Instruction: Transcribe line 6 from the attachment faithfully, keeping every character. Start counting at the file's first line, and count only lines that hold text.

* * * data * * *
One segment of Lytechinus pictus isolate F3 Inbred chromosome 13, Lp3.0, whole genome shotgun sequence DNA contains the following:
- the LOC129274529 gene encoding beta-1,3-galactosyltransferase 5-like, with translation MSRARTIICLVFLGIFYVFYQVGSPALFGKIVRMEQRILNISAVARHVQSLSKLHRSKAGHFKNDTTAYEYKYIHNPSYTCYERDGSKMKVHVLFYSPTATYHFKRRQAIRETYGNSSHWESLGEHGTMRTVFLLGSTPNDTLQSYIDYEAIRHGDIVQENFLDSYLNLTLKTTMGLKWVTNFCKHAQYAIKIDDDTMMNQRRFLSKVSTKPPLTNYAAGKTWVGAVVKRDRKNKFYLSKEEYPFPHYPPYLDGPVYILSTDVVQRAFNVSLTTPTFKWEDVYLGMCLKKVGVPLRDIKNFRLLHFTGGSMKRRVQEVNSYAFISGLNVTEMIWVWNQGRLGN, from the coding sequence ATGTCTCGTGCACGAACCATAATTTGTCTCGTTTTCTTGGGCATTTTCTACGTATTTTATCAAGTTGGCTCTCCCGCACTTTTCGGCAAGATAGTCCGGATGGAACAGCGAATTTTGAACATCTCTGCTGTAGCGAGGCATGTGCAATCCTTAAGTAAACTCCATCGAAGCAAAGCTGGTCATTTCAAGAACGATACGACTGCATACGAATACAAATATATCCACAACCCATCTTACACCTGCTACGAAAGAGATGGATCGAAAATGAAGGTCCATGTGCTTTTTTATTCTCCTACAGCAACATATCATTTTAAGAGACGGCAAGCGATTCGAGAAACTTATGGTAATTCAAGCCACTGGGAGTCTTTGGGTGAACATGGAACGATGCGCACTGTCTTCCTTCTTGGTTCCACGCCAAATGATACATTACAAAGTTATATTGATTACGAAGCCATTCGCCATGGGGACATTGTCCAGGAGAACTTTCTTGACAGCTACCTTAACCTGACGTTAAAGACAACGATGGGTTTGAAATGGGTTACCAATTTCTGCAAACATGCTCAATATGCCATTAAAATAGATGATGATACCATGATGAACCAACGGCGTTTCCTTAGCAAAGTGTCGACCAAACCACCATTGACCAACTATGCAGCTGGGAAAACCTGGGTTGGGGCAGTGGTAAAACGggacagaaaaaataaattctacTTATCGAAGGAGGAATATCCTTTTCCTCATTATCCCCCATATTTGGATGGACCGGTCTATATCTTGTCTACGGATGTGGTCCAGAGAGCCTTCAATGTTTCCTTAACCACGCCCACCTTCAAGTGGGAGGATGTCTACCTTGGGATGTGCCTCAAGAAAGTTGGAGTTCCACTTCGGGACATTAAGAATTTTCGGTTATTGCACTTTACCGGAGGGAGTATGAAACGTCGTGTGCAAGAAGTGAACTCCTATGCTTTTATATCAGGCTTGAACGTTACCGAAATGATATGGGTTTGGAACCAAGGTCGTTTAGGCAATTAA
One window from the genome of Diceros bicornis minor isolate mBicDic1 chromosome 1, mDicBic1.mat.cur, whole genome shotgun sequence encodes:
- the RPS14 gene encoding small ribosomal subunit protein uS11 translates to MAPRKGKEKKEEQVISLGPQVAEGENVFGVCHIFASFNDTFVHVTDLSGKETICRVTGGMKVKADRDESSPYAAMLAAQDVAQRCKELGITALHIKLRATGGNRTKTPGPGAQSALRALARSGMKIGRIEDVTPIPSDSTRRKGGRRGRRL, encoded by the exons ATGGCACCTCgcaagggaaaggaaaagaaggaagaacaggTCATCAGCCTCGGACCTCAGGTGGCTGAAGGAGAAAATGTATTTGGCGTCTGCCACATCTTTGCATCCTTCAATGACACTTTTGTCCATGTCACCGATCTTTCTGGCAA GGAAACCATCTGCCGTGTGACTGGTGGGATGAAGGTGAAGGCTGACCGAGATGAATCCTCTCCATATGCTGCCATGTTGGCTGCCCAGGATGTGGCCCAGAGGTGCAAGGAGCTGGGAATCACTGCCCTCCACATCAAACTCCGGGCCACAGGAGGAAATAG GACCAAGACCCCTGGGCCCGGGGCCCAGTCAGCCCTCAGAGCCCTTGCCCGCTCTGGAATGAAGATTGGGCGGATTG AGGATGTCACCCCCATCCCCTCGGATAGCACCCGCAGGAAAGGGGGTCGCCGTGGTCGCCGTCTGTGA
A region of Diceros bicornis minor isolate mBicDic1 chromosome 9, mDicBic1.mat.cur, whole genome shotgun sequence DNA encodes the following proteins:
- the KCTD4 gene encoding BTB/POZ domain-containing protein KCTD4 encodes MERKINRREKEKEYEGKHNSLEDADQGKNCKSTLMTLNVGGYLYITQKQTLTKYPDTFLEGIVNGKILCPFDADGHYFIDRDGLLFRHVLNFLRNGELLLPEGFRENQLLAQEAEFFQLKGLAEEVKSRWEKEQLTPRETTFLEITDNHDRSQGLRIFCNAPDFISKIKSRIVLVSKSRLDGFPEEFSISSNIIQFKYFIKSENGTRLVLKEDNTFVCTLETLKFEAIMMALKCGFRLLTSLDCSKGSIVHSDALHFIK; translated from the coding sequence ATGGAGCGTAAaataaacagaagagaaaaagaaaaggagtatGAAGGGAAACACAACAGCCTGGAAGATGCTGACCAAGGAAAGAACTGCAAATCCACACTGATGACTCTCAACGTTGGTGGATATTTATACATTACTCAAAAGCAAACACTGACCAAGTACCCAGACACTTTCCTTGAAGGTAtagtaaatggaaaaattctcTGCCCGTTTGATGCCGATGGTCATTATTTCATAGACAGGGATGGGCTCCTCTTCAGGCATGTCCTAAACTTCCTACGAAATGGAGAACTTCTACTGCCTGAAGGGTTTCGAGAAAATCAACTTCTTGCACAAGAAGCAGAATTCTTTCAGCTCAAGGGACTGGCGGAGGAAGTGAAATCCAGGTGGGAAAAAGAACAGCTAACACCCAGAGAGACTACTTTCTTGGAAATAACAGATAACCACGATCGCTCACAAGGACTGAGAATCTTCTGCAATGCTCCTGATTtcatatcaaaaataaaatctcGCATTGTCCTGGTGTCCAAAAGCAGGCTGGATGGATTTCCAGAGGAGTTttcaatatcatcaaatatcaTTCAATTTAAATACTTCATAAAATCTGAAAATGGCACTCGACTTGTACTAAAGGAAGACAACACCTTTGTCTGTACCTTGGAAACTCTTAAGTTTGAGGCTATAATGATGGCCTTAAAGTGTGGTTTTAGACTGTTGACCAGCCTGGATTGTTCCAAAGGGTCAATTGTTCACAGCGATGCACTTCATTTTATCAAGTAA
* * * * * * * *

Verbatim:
- the KCTD4 gene encoding BTB/POZ domain-containing protein KCTD4 encodes MERKINRREKEKEYEGKHNSLEDADQGKNCKSTLMTLNVGGYLYITQKQTLTKYPDTFLEGIVNGKILCPFDADGHYFIDRDGLLFRHVLNFLRNGELLLPEGFRENQLLAQEAEFFQLKGLAEEVKSRWEKEQLTPRETTFLEITDNHDRSQGLRIFCNAPDFISKIKSRIVLVSKSRLDGFPEEFSISSNIIQFKYFIKSENGTRLVLKEDNTFVCTLETLKFEAIMMALKCGFRLLTSLDCSKGSIVHSDALHFIK; translated from the coding sequence ATGGAGCGTAAaataaacagaagagaaaaagaaaaggagtatGAAGGGAAACACAACAGCCTGGAAGATGCTGACCAAGGAAAGAACTGCAAATCCACACTGATGACTCTCAACGTTGGTGGATATTTATACATTACTCAAAAGCAAACACTGACCAAGTACCCAGACACTTTCCTTGAAGGTAtagtaaatggaaaaattctcTGCCCGTTTGATGCCGATGGTCATTATTTCATAGACAGGGATGGGCTCCTCTTCAGGCATGTCCTAAACTTCCTACGAAATGGAGAACTTCTACTGCCTGAAGGGTTTCGAGAAAATCAACTTCTTGCACAAGAAGCAGAATTCTTTCAGCTCAAGGGACTGGCGGAGGAAGTGAAATCCAGGTGGGAAAAAGAACAGCTAACACCCAGAGAGACTACTTTCTTGGAAATAACAGATAACCACGATCGCTCACAAGGACTGAGAATCTTCTGCAATGCTCCTGATTtcatatcaaaaataaaatctcGCATTGTCCTGGTGTCCAAAAGCAGGCTGGATGGATTTCCAGAGGAGTTttcaatatcatcaaatatcaTTCAATTTAAATACTTCATAAAATCTGAAAATGGCACTCGACTTGTACTAAAGGAAGACAACACCTTTGTCTGTACCTTGGAAACTCTTAAGTTTGAGGCTATAATGATGGCCTTAAAGTGTGGTTTTAGACTGTTGACCAGCCTGGATTGTTCCAAAGGGTCAATTGTTCACAGCGATGCACTTCATTTTATCAAGTAA